The RCMP’s mandate to enforce Canadian law is clashing with Wet’suwet’en First Nation sovereignty and opposition to the Coastal GasLink project’s development, raising deeper questions about how the two legal systems can coexist on the same landmass.
Members of the Wet’suwet’en community opposing the pipeline were recently arrested by RCMP, whose force tactics using guns, dogs, and chainsaws to evict Wet’suwet’en people from their land have been widely condemned. In one instance, “an officer, armed with an assault rifle and clad in military-style gear,” brandished an assault rifle to arrest “five peaceful land defenders” who displayed no resistance, reports The Narwhal.
The RCMP says its authority stems from an injunction issued by B.C. Supreme Court Justice Marguerite Church in December 2019, which prohibited anyone from “physically preventing, impeding, restricting or in any way physically interfering” with access to the road leading to the site, reports CBC.
But according to University of Ottawa law Professor Aimée Craft, injunctions are not meant to be interpreted as a permanent ruling. They’re supposed to be used as temporary tools to prevent harm “until there’s an ability to fully flesh and make a whole decision based on the facts and the law.” Craft said this injunction has not addressed “the conflict of laws issue between Indigenous legal orders and… Western legal systems.”
The B.C. judge concluded that “Wet’suwet’en law is irrelevant and that reliance on such law is an illegal ‘self-help’ remedy,” writes University of New Brunswick law professor Barry Perryman, in an opinion piece for the Toronto Star. But by taking this approach, he adds, Church’s ruling failed to answer important questions about the foundation of Canadian law and its relevance to other legal systems.
“In this case, the Coastal GasLink pipeline is illegal under Wet’suwet’en law and international law because it does not have the free, prior and informed consent of the hereditary chiefs of the Wet’suwet’en nation,” he says.
Coastal GasLink reached agreements with Wet’suwet’en band councils to construct the pipeline, but no such agreement was made with the Hereditary Chiefs, who are recognized as the traditional form of government within the Wet’suwet’en First Nation. Contradicting the Hereditary Chiefs by holding the council agreement as a green light for continued development that trumps the Hereditary Chiefs’ actions “shows a lack of recognition from Canada of traditional government systems,” says Cultural Survival.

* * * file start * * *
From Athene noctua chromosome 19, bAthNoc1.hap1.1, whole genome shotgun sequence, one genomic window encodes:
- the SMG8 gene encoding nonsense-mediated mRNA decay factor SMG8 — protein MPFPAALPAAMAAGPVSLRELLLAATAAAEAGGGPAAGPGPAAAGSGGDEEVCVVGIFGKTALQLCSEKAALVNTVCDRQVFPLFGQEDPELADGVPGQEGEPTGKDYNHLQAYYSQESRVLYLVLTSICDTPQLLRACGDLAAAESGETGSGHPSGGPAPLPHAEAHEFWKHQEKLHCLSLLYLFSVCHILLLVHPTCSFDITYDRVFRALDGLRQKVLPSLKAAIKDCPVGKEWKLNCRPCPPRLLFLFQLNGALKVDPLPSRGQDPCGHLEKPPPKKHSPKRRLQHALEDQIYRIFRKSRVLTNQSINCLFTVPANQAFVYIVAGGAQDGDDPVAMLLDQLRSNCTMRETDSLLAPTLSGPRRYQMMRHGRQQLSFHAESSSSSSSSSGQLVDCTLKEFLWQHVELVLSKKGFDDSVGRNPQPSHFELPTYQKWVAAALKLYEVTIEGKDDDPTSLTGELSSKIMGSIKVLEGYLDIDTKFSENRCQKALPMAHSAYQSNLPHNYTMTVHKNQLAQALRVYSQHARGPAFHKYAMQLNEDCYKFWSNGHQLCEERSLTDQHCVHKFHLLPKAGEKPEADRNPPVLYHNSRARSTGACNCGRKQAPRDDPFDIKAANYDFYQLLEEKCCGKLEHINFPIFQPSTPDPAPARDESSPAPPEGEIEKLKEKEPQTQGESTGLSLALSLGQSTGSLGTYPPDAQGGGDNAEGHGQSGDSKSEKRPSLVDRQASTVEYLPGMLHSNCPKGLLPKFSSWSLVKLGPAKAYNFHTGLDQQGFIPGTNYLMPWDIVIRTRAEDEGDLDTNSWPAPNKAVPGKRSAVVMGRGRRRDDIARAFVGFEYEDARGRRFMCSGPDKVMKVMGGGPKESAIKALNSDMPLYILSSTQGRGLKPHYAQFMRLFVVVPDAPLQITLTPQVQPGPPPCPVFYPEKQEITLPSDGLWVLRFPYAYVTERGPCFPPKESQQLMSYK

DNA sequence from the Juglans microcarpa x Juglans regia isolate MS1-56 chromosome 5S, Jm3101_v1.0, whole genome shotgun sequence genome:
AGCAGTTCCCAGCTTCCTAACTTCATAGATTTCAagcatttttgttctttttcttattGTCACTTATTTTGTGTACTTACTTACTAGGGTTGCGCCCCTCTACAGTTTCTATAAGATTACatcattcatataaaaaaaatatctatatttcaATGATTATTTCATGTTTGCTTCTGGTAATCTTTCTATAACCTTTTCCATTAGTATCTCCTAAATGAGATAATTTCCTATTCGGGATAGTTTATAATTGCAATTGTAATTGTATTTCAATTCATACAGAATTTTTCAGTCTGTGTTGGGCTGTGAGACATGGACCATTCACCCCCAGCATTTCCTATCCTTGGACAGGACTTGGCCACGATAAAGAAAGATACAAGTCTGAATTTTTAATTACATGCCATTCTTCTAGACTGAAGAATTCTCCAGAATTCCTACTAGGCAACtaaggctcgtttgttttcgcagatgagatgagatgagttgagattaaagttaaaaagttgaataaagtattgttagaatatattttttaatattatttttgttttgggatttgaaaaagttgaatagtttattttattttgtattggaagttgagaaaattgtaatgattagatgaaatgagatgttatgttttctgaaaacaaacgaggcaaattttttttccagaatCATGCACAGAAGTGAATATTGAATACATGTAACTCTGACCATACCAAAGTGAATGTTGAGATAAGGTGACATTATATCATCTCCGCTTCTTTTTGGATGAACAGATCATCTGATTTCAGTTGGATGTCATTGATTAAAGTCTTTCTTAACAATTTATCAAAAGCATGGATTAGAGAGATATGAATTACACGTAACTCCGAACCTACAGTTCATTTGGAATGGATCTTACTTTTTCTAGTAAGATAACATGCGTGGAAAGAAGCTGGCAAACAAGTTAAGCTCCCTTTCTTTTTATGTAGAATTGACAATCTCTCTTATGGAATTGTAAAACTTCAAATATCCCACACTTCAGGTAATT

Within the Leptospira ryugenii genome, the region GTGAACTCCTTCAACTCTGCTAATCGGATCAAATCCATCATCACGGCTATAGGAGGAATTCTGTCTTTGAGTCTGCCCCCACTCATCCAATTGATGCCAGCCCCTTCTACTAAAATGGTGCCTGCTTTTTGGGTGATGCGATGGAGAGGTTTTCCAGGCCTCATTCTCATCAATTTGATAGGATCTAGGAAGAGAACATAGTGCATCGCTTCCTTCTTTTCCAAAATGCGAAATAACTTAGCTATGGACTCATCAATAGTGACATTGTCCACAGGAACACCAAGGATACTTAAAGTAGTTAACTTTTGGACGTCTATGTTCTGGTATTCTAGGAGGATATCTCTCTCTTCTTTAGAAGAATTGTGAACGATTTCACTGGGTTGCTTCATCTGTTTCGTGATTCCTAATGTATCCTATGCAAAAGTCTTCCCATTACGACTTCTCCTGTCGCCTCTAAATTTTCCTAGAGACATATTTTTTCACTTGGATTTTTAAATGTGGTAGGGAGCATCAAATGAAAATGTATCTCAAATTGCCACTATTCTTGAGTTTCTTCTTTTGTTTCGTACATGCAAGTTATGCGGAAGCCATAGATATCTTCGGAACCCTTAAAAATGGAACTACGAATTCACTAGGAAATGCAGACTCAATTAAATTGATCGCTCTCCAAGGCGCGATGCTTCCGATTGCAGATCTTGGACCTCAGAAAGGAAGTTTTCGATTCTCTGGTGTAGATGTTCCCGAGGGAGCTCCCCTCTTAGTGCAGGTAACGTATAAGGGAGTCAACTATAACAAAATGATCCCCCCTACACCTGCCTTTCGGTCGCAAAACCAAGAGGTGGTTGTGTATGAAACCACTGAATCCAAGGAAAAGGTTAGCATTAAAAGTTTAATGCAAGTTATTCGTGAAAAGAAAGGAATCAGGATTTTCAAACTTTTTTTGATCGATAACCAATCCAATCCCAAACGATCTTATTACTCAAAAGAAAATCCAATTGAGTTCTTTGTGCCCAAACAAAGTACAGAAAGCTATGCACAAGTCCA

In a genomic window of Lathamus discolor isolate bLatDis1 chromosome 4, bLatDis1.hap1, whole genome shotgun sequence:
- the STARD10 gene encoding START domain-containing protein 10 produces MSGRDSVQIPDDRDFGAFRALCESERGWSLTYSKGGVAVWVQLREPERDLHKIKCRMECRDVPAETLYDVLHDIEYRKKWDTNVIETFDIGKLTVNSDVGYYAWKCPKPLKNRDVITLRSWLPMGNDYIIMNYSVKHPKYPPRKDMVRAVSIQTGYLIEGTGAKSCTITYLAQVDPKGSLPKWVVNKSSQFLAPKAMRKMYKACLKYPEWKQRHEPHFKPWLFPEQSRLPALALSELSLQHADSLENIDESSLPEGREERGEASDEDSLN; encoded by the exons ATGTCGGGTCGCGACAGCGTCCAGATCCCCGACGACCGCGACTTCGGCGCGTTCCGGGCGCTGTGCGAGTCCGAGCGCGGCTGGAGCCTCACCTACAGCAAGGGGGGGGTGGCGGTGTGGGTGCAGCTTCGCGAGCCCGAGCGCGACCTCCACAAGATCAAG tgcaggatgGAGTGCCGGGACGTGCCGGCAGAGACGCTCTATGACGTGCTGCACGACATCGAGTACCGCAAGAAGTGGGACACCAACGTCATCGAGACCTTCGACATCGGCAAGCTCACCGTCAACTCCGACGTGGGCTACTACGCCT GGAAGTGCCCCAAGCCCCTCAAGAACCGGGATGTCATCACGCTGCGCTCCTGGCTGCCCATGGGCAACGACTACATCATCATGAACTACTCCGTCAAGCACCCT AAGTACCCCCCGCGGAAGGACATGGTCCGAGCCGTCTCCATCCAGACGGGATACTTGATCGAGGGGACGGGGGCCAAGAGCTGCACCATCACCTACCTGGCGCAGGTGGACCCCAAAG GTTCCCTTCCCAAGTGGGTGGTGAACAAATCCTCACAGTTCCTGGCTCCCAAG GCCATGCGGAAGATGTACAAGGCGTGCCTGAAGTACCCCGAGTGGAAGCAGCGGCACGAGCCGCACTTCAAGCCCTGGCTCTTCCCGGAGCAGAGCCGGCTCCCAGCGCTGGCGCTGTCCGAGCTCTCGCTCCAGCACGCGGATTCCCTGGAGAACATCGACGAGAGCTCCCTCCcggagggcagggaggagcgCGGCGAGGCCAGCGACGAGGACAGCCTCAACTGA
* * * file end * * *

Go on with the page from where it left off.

Under Canadian law, Perryman adds, a “Supreme Court ruling [grants] authority to Indigenous people to hold ‘Aboriginal title’ to their traditional territory but only in relation to the Crown’s sovereignty,” which is based on a “doctrine of discovery” that asserted that the land was “empty” prior to European colonization.
Although this is evidently incorrect, the doctrine of discovery has never been renounced in Canadian courts, “nor have courts explained how its inherent racism can be justified in a modern constitutional democracy,” says Perryman. Indigenous people instead bear the burden of proving Aboriginal title to their land, after which Canadian law may confer on them what Perryman describes as “a lesser form of ownership that may be infringed by governments.”
Although the Wet’suwet’en Hereditary Chiefs followed this process to gain recognition of their title and rights in a partial Supreme Court victory, they were asked to restart and a new trial was ordered. Meanwhile, B.C. granted permits for the Coastal GasLink pipeline.
The answer to these deeper legal questions will carry implications for other First Nations moving to assert their land rights within the borders claimed by the Canadian federal government. Elsewhere, six Wolastoqey communities are asking for compensation from logging companies in New Brunswick, reports the Star.